Page Banner

United States Department of Agriculture

Agricultural Research Service

Russian Honey Bee Project Cooperators
headline bar


The scope of the Russian honey bee trials is large, involving several cooperators. There are two reasons for needing these cooperators. First, the trials require more honey bee colonies than the laboratory can possibly maintain on its own. Each year the tests require more than 500 colonies of honey bees. Second, in order to produce a stock of commercially valuable honey bees, tests need to be conducted in several different beekeeping environments so that lines selected for inclusion in the program are known to have value in more than one location.


Manley Bigalk
Golden Ridge Honey Farm
Cresco, Iowa

Manley has participated as a cooperator in ARS Bee Lab projects since 1991, when he donated colonies, yards and time to tests involving different stocks of bees and their tracheal mite resistance.  Manley has been part of the Russian bee evaluation and field tests from their start in April 1999 through the latest group in 2006.  The northern location of his operation has afforded us the opportunity to also do full tracheal mite and winter tests on the Russian bees.  

Photo of Manley Bigalk and Gary Delatte

Gary Delatte (l) and Manley Bigalk (r) 


Photo of Charlie Harper
Charlie Harper

Charlie Harper
Carencro, Louisiana
Ph. (337) 896-5247

Charlie has been a cooperator in a variety of Lab projects since 1999.  He is the holder of the CRADA (Cooperative Research And Development Agreement) for the development and distribution of the Russian Breeder Queens.  He has been very enthusiastic in this role.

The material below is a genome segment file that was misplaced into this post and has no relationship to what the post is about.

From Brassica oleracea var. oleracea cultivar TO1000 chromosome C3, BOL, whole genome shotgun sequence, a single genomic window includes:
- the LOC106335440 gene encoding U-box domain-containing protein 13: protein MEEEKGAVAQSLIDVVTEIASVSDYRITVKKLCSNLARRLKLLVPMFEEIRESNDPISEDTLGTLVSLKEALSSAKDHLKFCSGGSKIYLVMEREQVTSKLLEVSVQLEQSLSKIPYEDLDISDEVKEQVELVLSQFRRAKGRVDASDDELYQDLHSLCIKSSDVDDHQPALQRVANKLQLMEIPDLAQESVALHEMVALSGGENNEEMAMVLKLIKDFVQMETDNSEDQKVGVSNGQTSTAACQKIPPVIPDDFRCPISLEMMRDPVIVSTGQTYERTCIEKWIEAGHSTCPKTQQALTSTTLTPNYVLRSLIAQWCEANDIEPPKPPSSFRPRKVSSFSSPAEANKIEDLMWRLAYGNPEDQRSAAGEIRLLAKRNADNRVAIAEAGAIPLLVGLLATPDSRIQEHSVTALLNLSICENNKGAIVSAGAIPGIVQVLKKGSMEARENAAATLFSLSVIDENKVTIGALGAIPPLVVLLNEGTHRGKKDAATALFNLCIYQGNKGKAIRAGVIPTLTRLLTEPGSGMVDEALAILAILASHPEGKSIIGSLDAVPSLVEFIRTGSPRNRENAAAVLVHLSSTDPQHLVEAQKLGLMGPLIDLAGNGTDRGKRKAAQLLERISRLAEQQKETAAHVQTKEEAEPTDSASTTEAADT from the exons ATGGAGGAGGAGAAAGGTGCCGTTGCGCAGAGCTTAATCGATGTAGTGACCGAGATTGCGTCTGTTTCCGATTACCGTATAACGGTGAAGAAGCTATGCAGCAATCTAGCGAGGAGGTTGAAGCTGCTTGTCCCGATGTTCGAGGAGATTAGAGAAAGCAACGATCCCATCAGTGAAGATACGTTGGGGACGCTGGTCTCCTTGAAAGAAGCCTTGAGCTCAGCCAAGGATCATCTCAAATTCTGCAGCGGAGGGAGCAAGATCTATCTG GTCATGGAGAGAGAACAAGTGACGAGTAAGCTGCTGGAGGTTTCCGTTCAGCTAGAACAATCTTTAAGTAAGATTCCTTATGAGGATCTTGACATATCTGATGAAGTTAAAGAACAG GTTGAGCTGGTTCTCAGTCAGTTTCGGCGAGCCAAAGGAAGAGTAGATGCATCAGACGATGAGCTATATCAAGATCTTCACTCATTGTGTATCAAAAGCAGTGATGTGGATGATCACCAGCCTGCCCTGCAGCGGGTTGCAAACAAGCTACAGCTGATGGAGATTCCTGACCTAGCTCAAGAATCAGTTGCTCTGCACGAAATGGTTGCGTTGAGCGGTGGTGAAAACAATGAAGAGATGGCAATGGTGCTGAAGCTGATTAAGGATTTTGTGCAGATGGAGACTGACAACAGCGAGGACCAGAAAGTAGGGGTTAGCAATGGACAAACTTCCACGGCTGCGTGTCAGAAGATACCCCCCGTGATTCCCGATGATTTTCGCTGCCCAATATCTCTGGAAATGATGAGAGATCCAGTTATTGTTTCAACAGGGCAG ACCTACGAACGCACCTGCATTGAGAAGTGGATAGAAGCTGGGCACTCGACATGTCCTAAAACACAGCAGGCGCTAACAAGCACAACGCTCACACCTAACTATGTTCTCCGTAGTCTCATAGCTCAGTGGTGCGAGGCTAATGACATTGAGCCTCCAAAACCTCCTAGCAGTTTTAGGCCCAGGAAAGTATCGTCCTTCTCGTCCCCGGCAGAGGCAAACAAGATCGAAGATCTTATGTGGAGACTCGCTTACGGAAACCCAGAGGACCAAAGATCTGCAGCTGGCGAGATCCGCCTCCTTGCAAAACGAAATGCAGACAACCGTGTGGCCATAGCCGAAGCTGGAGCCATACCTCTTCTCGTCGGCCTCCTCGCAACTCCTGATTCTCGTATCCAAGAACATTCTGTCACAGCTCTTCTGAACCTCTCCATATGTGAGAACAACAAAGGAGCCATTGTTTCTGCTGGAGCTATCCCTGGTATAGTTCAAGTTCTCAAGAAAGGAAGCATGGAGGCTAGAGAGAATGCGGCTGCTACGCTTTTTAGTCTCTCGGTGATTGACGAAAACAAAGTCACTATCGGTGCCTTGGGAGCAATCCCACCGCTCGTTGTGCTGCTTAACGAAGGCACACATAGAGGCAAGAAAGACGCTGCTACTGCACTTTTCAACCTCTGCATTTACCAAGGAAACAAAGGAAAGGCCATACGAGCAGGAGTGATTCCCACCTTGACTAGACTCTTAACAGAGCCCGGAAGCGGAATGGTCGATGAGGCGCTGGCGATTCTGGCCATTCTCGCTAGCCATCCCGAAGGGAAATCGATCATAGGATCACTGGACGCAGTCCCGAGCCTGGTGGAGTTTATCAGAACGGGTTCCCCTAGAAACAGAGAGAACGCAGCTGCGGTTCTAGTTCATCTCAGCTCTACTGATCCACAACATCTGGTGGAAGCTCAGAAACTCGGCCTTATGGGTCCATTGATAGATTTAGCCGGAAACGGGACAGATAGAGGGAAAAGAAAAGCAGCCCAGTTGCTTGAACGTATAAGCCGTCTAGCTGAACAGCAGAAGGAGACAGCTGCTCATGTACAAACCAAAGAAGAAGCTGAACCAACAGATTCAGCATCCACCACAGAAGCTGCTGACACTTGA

As we collect more lines for inclusion into the breeding program, we need more colonies for their annual propagation and selection.  Many of Charlie’s apiaries are used for this purpose. Charlie has decided not to treat these colonies for varroa saying "if they die, we don’t want them". This greatly benefits the selection program.


Hubert Tubbs
Tubbs Apiaries
Mize, Mississippi

Hubert has been an important part of the Russian bee evaluation and field tests from their start in April 1999 through the latest group in 2006.  The relatively close proximity of the Tubbs' operation has made it possible for the research crew to visit the yards on relatively short notice and evaluate the Russian bees in many different circumstances; from early spring splits, queen cell acceptance, colony buildup through honey harvest and late fall shut down and overwintering.

Photo of Hubert Tubbs
Hubert Tubbs

Last Modified: 8/11/2006
Footer Content Back to Top of Page